Christchurch has woken to a scene of utter devastation this morning, with some 300 people missing following the horrific earthquake at lunchtime yesterday.

The death toll has hit 55 identified bodies, according to Mayor Bob Parker today, with another 20 bodies found but not yet identified. Authorities warn it will rise significantly. The first Australian casualty was announced this morning, a male Australian resident of New Zealand origin. Grave concerns are held for another for Australians, says PM Gillard.

We will be updating this breaking story throughout the morning as news comes to hand.

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Update 3pm Rescue attempts have been stopped on the CTV building, with police saying there is “no chance of survivability” for those trapped in the building and it’s too dangerous to continue with the precarious Grand Chancellor hotel so close. A group of Japanese students is believed to be inside the building, amongst others.

There are worries that if the Grand Chancellor collapses, it will trigger other buildings collapsing as well. Three hundred people remain missing.

Queues have formed for locals attempting to get petrol or buy essentials at supermarkets. An incredible photo gallery of images from the last day can be found at The Atlantic.

12.30pm Another person has just been rescued from the collapsed Pyne Gould building. Earlier reports that it was Anne Voss, the Australian woman trapped under her desk, were false. Hundreds still remain trapped in buildings.

12.00pm Grave concerns are held for the Grand Chancellor hotel, a 26-storey building that is one of the highest in Christchurch. News website tweeted:

“Police cordoned four-block radius around the Hotel Grand Chancellor, which is sagging badly and appears to be on the brink of collapse”

Then a short time after:

“Hotel Grand Chancellor in Manchester St had moved about one metre horizontally during the past 10 to 15 minutes”

Thankfully, no one is believed to be in the building. An eyewitness tweeted that it was “noticeably sagging.” A photo from Sunrise — Kochie was there, noting how its collapse seemed imminent — shows a before and after of the building.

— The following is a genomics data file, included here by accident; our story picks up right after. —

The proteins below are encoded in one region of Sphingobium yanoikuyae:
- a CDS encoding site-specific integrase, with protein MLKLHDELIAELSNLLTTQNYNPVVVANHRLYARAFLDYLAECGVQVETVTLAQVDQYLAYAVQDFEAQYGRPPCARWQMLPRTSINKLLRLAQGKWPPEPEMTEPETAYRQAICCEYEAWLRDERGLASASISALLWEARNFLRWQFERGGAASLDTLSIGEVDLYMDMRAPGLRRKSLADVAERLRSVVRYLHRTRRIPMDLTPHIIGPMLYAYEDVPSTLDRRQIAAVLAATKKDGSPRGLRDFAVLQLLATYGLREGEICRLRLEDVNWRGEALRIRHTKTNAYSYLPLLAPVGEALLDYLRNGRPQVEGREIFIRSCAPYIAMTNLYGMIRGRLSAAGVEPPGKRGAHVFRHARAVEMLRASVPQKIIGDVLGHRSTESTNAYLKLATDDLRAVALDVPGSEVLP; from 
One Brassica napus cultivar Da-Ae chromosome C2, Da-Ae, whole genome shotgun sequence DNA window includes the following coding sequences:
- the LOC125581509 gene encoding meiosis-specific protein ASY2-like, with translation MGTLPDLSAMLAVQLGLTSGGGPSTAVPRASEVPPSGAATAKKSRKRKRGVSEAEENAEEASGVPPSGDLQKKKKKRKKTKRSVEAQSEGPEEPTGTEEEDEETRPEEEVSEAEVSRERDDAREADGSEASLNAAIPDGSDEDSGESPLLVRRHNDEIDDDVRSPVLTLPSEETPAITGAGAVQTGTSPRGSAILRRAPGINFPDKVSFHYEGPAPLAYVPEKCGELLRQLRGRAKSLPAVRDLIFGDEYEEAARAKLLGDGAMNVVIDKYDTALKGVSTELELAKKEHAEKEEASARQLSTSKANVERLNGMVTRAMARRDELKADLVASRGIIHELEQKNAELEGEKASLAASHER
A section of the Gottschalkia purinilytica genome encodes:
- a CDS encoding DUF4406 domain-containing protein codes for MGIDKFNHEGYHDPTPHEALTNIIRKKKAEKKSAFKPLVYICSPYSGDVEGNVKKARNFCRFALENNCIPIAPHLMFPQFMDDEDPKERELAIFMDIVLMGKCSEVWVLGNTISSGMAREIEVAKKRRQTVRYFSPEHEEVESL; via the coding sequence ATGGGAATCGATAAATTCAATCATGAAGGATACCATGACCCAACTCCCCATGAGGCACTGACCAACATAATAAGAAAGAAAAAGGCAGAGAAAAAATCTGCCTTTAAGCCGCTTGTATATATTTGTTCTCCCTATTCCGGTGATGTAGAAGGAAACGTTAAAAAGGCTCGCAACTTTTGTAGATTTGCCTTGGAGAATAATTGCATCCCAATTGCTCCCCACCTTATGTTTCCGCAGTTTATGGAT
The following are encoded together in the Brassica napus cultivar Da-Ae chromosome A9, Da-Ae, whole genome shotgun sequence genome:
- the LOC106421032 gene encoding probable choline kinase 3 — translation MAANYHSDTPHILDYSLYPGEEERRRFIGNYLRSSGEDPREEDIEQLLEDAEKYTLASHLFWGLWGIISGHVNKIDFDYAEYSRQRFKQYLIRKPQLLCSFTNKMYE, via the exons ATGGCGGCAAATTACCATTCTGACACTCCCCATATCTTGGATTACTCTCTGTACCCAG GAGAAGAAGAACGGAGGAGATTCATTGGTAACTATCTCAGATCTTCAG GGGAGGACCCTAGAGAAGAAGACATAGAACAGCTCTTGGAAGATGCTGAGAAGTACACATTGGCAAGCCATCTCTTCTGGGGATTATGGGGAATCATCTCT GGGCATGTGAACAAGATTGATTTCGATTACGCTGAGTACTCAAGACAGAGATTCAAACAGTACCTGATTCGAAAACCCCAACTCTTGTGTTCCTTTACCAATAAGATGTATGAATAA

Remarkable CCTV footage has emerged of a Christchurch supermarket at the moment the earthquake hit.

10.45am Earlier reports that 15 people have been found alive and well in the Canterbury TV building are false, says a fire-fighter at the scene, but rescuers are continuing to try and search for survivors. However,

On 2GB Ben Fordham spoke to office worker from Geelong Anne Vos, who remains trapped under her Christchurch office desk, bleeding, with no light apart from her mobile. Anne says she can hear other workmates yelling and rumours that rescuers are on their way.

This photo, posted by 3AW on Twitter, shows the sheer joy of two men getting rescued.

A Melbourne doctor, in Christchurch for a conference, volunteered her skills to help the injured yesterday. She told ABC radio: “[There were] a lot of broken legs… We were getting splints and pieces of wood, picture frames, anything that we could from the stores surrounding the cathedral in order to try and splint their legs up.”

An interactive photo gallery comparing the streets and buildings before and after the quake makes it easier for those not familiar with Christchurch to understand the destruction.

Google quickly created a clever crisis response site, which shows constant news updates, videos, maps, emergency phone numbers and information. It also includes a ‘person finder’, where people can either look for someone or note that they have information about someone, keeping a constant live feed update on those that are missing.

10am: PM Key declared a state of national emergency, announcing that yesterday’s quake will be regarded by the government as a separate event to last year’s one. He also reiterated that the whole nation of New Zealand was supporting Christchurch through this tragedy: “Today I want Christchurch to hear this message: you will get through this. This proud country’s right behind you and we are backing you with all our might.”

Early reports say rebuilding may cost NZ $16 billion.

While not as gut-wrenching as the earlier account by The Press’s music critic, this personal blog post shows what it was like being in the suburbs of Christchurch during the quake, where supermarkets closed and earthquake noise sounded like a freight train driving through the house.